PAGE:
Most of us don’t give a second thought to the way we make ice to go with our drinks. But a little extra care with those cubes can make all the difference, as Richard Woodard explains
What do you need for the perfect gin and
tonic? Premium gin with just the right balance of alcohol and botanicals? Check. Quality tonic such as Fever-Tree or Fentimans to complement and enhance? Yup. Wedge of fresh lime for decoration and
citrus bite? Sure. Decent highball glass to allow all those flavours to mix and mingle? Got it. And ice… Well, ice is just ice, isn’t it?
Not quite. The process of freezing H2O might seem simple enough, but how you do it – and how you use it – can have a huge effect on the finished drink. Get it right and you may not even notice it,
but you will have a perfectly balanced drink that stays cool and tastes the same right down to the bottom of the glass. Get it wrong and that same drink will taste funny, lose flavour through
dilution and – worst of all – turn tepid in your hand.
Now, you can go to extremes here. Ice-fixated cocktail maestros, such as Hidetsugu Ueno of Tokyo’s Bar High Five, swear blind by the purest water, which is subjected to multiple filtration for
extra purity and then slow-frozen over a three-day period to a temperature of -20˚C. The result is a glass-clear block which, if you’re a dab hand with a pocket-knife like Ueno-san, can be carved
into all manner of elegant and intricate shapes.
For most of us, such efforts are more likely to end in a dash to the first-aid box or the nearest A&E. But panic not, because there are a few rather more straightforward steps that can help you
to ensure that the ice is right…
Anyone who thinks all water tastes the same has clearly not supped from the average suburban tap. Chlorination is the most obvious culprit here – believe me, it can destroy a drink – but hard water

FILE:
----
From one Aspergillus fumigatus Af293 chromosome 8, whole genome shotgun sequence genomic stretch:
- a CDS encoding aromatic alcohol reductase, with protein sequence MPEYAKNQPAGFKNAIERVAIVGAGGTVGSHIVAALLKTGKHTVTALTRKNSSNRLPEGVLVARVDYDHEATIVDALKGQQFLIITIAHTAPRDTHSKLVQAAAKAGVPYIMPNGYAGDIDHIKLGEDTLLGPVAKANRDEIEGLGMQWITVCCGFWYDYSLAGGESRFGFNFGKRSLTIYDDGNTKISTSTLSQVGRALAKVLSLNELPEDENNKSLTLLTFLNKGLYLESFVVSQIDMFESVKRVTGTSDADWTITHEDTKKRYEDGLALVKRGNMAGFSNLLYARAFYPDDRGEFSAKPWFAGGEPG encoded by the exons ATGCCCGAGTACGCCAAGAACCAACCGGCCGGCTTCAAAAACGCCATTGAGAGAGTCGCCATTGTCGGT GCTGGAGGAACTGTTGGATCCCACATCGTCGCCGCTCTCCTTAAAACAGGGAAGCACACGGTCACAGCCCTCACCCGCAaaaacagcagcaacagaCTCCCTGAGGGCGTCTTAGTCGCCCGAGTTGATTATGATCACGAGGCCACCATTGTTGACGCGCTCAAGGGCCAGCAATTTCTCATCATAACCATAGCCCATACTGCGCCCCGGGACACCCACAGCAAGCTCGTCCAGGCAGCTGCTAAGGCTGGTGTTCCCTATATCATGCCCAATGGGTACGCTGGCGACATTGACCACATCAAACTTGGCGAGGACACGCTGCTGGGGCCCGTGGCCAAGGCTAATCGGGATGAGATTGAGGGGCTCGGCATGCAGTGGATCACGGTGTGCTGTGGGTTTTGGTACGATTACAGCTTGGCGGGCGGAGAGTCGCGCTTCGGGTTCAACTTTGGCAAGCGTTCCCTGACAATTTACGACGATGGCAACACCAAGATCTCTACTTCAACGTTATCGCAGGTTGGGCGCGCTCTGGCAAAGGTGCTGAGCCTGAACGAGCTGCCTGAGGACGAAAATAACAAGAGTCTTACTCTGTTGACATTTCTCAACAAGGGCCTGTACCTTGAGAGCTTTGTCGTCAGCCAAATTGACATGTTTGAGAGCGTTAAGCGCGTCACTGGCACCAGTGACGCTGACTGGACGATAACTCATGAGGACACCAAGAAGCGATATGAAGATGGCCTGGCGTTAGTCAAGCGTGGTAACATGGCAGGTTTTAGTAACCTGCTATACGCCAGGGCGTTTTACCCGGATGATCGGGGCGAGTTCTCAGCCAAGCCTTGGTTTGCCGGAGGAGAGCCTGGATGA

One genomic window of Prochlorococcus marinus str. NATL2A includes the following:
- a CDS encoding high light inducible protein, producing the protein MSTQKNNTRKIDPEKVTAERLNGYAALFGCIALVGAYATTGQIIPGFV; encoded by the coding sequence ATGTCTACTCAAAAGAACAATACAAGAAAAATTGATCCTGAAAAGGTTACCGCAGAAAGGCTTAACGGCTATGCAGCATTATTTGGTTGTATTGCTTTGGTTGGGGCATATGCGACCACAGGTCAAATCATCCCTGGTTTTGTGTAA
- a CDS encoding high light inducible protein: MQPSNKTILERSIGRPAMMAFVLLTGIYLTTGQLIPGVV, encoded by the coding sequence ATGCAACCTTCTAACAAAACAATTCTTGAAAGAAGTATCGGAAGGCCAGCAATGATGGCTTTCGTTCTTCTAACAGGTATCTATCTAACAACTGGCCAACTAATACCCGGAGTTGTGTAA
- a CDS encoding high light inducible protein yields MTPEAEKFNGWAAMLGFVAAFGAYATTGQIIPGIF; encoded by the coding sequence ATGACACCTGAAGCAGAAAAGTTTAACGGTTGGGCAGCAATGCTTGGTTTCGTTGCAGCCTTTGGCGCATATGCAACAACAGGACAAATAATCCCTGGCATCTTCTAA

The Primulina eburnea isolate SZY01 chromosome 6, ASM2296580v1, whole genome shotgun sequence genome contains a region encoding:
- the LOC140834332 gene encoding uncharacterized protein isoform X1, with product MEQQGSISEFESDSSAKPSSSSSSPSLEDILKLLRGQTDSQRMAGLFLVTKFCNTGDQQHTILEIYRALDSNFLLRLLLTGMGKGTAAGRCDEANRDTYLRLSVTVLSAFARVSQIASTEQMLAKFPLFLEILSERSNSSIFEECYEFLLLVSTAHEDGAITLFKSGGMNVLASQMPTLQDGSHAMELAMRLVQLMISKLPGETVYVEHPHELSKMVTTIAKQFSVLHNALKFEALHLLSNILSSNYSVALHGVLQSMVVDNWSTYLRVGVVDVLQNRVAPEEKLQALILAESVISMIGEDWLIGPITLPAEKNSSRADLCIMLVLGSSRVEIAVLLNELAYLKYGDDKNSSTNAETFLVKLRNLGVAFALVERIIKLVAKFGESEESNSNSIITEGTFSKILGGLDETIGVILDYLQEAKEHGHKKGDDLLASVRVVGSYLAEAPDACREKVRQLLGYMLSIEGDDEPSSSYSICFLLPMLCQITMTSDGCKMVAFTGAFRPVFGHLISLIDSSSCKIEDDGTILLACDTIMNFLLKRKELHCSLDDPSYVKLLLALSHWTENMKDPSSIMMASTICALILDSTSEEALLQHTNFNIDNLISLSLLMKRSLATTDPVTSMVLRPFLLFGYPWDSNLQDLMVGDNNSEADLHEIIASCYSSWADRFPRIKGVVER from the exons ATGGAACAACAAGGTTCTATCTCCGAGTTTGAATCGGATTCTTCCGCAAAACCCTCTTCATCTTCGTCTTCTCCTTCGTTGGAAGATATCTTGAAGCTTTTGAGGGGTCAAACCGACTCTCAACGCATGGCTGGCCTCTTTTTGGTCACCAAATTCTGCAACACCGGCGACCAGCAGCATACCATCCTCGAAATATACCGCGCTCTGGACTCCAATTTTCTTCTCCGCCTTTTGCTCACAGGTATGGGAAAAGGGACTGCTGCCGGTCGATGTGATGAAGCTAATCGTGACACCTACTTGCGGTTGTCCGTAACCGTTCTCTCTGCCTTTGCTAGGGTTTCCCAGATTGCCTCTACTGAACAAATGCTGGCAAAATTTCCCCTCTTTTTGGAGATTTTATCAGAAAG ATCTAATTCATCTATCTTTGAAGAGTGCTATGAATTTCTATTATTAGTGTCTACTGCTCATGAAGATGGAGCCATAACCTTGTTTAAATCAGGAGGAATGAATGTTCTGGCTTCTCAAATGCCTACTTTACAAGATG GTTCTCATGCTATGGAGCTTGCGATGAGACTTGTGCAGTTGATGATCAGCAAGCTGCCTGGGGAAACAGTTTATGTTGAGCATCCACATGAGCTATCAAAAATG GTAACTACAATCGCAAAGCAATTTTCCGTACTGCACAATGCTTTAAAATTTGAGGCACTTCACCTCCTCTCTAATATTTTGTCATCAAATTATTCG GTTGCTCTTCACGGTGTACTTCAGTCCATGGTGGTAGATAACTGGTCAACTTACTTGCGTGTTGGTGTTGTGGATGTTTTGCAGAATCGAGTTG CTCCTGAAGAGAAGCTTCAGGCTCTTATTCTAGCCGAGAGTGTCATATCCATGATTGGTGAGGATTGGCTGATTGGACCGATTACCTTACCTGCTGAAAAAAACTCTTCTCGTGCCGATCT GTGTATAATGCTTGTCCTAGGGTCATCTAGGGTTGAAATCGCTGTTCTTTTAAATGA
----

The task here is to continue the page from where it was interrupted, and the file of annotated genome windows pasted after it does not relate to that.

has a high mineral content, and this too can impart a distinctive flavour. A simple Brita water filter (from £12, www.brita.net/uk) does an acceptable job, but if you’re a real purity purist, use
bottled mineral water. The makers of Fiji, for instance, claim it is free of all environmental pollutants and untouched by human hand (www.fijiwater.co.uk).
One thing to remember: big is beautiful. Smaller ice cubes melt more quickly, diluting the drink and allowing its temperature to rise. So while modern ice cube trays may be delightfully dinky, they
don’t work half as well as those fiddly, scratchy aluminium jobs from the 1970s. Faringdon (£7.99, available on Amazon and elsewhere) makes a model with a handy lever for easy extraction.
Commercial bags of ice from supermarkets and drinks shops are fine. But avoid cubes with hollow centres: like smaller cubes, they tend to melt too quickly.
The look of many a great drink has been ruined by milky-centred cubes but, if you’re making your own, crystal-clear rocks are not easy to achieve, even with filtered tap water. With time and
patience, you can freeze, partially thaw, then refreeze your cubes a few times – the process forces oxygen out of the cubes and achieves a much clearer result. One more thing. Don’t leave your ice
tray next to an opened box of fish fingers, for instance. Even at such low temperatures, ice can absorb odours. And who wants to drink a G&T with a faint whiff of haddock?
The most basic rule here is: use lots of ice. And then add some more. It’s a common misconception that the more ice you put in a drink, the weaker it will be. To use a technical term, this is utter
poppycock. Making sure your ice is dry and slightly sticky to the touch, rather than wet and already melting, fill your glass to overflowing before mixing your drink. This way, the ice will melt
more slowly, keeping the drink super-cold and inhibiting dilution and consequent loss of flavour.
Unless you have the budget and the space of the average style bar, bespoke ice machines are out of the question. Smaller, domestic machines are available from Amazon and specialists (expect to pay
around £120), but their reliability and efficiency are questionable at best. But when it comes to bashing the stuff around to create, say, perfectly crushed ice for that authentic mint julep, it’s
a different matter: there’s any number of manual and automatic options out there. I’ve used a hand-cranked chrome crusher for years but, frankly, it can be too much like hard work. A good-quality
electric jug blender (£120, see www.cuisinart.co.uk) is quick and does a better job. Alternatively, you can simply load your ice into a canvas bag, grab a rolling pin and smash the living daylights
out of it – a method that is refreshingly low-tech and incredibly satisfying at the same time.
This feature was published in the summer 2011 issue of Square Meal Lifestyle.